Ryan Day

Ohio State Football Notebook: ‘There’s times where maybe they don’t like it’

Communication Is Key

The Buckeyes made a splash in the offseason with a handful of transfer portal additions. The biggest noise came when Alabama safety Caleb Downs and Ole Miss running back Quinshon Judkins decided to jump on board, but Ohio State had already added Alabama center Seth McLaughlin, Ohio tight end Will Kacmarek, and Kansas State quarterback Will Howard by that time.

Interestingly, each of those three spots — center, tight end, and quarterback — feature either a returning starter or somebody who viewed themselves as next in line.

As a head coach, Ryan Day’s job is to field the best team possible, which means the acquisition of talent can’t really ever stop. But while doing that, he’s also careful to make sure he is communicating with current players about possible additions being made.

“Yeah, that’s, that’s something I try to really do a thorough job of, is making sure I communicate when we’re doing something like that,” Day explained. “Because this is not a program that brings in 20, 25, 30 guys in the portal, but when we do I’ve tried to share my thoughts on why. I try to communicate it.”

Nobody should come to Ohio State expecting an easy road to playing time, and those who do don’t last long. But Day doesn’t ever want guys to be blindsided by the personnel side of things.

“And for the most part, guys embrace it,” he said. “There’s times where maybe they don’t like it, but I always feel like it’s important for me to communicate the best that I can. Not always perfect, but I think it’s important to do it.”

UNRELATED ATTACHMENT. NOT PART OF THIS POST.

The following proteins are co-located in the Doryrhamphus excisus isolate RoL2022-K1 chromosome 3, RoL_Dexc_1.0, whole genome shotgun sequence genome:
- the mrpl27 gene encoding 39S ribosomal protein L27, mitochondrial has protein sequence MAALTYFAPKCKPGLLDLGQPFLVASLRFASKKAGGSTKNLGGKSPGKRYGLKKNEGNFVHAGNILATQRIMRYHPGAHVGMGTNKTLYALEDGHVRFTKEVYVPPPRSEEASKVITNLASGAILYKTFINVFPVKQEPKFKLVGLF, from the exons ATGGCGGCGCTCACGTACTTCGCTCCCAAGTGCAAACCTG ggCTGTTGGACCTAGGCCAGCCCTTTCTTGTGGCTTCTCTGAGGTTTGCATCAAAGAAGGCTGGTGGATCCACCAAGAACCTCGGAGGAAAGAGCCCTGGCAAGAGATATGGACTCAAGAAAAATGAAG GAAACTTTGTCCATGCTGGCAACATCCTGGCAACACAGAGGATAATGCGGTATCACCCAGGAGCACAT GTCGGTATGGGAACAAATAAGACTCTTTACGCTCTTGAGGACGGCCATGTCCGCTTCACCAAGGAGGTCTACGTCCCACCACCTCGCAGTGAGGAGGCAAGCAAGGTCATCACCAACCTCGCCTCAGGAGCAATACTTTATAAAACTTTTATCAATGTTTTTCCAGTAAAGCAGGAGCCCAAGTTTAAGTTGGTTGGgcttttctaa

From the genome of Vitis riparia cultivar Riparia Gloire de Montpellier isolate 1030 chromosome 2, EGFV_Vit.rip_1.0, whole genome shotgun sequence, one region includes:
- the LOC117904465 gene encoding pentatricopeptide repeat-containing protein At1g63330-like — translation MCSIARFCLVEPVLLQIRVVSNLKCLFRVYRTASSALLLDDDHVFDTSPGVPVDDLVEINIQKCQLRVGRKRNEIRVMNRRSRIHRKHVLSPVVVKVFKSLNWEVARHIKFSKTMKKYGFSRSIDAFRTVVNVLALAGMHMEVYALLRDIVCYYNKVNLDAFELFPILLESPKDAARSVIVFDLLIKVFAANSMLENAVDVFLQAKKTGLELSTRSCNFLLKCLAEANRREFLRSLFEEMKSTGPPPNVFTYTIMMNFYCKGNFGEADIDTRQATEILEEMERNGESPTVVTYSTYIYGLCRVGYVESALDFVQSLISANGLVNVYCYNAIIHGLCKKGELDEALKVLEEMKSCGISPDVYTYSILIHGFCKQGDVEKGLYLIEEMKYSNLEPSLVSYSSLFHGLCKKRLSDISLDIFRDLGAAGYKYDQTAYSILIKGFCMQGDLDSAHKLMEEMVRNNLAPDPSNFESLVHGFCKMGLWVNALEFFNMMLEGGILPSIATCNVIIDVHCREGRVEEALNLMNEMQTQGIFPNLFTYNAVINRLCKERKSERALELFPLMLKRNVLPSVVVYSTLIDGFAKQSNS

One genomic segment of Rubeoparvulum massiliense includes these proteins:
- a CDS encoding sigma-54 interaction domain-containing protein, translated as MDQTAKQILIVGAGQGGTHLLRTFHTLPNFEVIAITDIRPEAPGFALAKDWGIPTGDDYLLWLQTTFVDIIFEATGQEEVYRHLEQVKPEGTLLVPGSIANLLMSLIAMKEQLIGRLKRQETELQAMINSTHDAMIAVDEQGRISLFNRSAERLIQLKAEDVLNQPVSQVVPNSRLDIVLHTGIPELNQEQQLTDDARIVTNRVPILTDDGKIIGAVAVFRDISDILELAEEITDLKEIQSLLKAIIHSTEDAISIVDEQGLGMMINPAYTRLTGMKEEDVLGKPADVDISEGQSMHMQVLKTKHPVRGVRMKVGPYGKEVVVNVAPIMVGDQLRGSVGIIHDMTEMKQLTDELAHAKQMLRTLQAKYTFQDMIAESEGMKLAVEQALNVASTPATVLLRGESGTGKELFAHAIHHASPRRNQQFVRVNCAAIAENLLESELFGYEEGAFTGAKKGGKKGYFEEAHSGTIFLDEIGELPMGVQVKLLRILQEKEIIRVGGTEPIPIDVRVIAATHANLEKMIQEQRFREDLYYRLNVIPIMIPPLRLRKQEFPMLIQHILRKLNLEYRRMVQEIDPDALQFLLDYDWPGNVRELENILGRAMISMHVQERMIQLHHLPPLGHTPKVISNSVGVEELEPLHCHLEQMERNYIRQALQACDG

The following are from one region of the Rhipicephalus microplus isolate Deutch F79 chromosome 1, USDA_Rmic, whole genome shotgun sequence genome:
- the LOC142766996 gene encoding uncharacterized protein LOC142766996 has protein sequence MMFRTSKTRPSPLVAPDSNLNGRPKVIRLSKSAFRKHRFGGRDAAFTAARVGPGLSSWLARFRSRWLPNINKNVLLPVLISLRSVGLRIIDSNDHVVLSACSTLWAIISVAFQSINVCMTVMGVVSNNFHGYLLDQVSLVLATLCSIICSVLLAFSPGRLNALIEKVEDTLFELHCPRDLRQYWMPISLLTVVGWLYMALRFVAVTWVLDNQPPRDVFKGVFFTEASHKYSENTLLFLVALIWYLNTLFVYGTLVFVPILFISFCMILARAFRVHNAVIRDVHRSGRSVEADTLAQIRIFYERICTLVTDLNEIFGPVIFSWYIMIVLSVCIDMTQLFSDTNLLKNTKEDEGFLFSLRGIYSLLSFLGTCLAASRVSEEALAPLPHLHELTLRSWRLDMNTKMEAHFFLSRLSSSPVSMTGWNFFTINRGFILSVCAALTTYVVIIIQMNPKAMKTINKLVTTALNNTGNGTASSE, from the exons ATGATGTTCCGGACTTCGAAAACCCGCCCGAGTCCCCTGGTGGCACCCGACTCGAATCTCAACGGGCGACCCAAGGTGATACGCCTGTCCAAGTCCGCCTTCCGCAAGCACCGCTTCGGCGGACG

…There’s A Way

When Ryan Day searches for a quarterback, the first thing he looks for is an elite trait. Does this quarterback have an elite trait to build off of?

That trait can come in a number of forms, be it athleticism, toughness, ball placement, arm strength, awareness, and a number of other possibilities.

When the Buckeyes went into the portal searching for a quarterback this offseason, they settled on Kansas State’s Will Howard. So what is his elite trait?

“I mean, you go to the film and you try to identify with the film. Particularly with Will, I like his competitiveness. I like his toughness,” Day said. “I think [strength coach] Mick [Marotti] would tell you that he sees that everyday in the weight room right now.”

That may feel like more of an intangible, but it presents itself in tangible ways.

“He’s a guy who won a Big 12 championship,” Day said. “He’s a field goal or whatever away from beating Texas this year. He’s got a mature approach about him and he’s got the ability to throw the football. When he needs to run, he can run. But he’s big. You see the size when he gets up on you. He’s a big guy. So there’s a few things there that you really can grab on to.”

NIL Is Constantly Evolving

It wasn’t too long ago that panic merchants were touting the end of Ohio State football because of an NIL program that was lacking or unwilling to break the rules. Now the nation looks at Ohio State and sees an NIL program that is out of control and simply buying up players.

It’s all noise put forward by the loudest people possible.